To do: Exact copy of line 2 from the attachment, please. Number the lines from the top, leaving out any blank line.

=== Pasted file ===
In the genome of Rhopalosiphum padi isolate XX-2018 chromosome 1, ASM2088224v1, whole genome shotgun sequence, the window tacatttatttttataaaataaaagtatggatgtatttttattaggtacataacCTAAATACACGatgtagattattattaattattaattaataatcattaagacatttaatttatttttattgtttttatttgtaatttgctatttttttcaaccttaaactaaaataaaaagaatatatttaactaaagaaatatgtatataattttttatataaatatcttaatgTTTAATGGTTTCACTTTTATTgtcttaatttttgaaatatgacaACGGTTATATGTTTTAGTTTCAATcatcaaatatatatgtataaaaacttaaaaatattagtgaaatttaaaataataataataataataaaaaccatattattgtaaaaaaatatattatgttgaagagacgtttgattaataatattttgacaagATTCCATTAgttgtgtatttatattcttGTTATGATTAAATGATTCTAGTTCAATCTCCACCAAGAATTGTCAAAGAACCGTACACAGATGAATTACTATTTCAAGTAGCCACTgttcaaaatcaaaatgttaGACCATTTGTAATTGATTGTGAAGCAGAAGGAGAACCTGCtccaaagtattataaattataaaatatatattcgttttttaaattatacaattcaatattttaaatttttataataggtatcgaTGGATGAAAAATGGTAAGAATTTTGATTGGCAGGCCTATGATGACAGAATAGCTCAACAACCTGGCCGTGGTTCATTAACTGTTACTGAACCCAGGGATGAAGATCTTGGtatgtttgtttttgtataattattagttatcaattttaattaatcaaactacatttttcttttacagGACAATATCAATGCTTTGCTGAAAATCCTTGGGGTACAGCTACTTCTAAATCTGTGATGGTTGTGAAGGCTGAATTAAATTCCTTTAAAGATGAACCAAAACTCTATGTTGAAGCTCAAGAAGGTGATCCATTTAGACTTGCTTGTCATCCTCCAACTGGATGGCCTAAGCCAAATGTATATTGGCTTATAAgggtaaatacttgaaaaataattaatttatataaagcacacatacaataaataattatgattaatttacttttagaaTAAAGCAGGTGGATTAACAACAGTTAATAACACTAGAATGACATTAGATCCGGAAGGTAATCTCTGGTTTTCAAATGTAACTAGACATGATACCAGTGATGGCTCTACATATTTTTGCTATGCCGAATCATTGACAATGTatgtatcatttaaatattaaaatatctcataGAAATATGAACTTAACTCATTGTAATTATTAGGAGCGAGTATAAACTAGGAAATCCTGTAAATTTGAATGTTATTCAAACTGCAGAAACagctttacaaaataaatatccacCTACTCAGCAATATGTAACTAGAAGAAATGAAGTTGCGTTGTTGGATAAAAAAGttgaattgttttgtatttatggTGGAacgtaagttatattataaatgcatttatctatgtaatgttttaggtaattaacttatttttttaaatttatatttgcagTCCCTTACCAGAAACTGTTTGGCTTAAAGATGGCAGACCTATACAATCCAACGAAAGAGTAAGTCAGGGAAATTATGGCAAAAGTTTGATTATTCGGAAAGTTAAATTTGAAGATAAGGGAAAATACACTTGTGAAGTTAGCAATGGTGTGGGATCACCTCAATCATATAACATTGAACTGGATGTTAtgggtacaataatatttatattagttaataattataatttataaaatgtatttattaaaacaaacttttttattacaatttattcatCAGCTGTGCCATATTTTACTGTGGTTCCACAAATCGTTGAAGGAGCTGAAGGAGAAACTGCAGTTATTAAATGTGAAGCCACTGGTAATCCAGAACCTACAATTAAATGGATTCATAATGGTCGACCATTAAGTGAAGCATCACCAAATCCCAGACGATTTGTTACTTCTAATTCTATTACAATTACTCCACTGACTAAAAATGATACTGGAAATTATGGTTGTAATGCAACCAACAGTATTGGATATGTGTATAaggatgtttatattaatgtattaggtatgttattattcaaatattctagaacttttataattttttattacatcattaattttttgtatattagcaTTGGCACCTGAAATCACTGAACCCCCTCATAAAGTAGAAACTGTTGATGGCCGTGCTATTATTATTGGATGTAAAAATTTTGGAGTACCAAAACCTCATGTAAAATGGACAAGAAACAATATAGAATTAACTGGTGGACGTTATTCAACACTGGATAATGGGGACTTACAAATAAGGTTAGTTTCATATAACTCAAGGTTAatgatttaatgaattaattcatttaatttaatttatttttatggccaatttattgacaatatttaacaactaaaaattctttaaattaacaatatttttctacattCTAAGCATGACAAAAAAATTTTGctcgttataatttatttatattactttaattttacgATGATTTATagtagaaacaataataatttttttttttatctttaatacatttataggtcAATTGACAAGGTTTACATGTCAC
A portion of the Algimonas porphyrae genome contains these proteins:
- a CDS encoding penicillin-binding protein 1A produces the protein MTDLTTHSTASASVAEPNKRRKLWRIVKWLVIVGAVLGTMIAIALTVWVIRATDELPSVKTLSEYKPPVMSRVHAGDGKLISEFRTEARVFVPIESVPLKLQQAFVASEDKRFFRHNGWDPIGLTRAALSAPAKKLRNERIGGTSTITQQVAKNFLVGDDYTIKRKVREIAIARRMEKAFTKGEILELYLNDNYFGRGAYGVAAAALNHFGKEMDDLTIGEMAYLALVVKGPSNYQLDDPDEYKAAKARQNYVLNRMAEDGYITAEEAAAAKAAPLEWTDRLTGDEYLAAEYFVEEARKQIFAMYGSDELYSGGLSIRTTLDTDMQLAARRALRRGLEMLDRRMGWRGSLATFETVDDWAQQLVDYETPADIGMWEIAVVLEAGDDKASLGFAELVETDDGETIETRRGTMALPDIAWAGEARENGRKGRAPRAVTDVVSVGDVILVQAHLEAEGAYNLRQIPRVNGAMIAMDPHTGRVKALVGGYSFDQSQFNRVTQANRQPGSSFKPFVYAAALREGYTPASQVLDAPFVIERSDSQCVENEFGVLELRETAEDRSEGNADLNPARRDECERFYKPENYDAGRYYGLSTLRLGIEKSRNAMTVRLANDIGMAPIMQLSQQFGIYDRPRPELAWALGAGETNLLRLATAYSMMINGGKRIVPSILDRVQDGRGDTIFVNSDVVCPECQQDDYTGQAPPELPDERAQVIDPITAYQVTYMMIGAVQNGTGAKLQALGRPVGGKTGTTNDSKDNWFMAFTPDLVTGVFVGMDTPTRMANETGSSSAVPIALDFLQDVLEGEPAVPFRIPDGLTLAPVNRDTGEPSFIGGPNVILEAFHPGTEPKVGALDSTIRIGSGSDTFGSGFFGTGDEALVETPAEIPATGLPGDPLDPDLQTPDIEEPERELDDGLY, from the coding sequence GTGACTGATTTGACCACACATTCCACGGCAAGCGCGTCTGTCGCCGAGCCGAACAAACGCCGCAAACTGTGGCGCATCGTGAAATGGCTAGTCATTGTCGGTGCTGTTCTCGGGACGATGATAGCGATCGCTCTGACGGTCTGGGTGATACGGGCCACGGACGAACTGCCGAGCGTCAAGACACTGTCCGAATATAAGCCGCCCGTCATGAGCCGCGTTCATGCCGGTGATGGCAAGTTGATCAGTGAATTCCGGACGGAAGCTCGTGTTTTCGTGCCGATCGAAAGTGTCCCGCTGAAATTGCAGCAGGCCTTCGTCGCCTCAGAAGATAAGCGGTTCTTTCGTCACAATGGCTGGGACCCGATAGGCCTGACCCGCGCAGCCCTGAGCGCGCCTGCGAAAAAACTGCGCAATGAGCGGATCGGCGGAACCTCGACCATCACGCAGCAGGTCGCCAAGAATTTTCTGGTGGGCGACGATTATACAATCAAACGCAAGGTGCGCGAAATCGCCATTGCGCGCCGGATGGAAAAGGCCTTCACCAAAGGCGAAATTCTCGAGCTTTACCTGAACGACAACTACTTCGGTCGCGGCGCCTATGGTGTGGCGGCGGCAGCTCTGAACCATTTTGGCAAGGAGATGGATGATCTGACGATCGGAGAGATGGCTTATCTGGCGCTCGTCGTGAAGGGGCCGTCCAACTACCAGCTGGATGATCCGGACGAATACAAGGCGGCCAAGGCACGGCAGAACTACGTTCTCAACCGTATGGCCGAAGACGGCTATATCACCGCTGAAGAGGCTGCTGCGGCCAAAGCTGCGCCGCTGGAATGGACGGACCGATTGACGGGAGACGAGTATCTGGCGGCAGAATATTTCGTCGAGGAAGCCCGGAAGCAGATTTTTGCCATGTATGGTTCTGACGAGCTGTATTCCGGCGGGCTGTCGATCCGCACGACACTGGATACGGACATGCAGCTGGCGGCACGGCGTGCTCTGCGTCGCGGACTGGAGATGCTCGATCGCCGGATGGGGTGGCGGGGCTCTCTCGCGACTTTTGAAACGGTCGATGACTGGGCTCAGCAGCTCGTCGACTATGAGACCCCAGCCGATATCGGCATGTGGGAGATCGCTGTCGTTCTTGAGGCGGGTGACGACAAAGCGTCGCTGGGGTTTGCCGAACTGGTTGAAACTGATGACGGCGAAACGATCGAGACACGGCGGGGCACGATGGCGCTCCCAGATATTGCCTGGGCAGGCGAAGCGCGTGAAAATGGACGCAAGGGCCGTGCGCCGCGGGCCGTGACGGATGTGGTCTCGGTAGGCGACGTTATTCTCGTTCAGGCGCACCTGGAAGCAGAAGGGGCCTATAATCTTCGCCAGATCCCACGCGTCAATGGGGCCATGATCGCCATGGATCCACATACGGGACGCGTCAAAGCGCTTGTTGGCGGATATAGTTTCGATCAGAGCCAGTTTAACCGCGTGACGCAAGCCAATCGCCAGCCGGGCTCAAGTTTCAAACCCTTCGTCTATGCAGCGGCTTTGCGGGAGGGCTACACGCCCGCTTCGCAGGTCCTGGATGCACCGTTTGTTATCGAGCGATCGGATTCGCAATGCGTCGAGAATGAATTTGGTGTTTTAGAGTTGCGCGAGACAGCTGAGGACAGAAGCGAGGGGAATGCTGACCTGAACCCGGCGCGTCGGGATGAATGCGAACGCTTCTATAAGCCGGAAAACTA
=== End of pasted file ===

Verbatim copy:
A portion of the Algimonas porphyrae genome contains these proteins: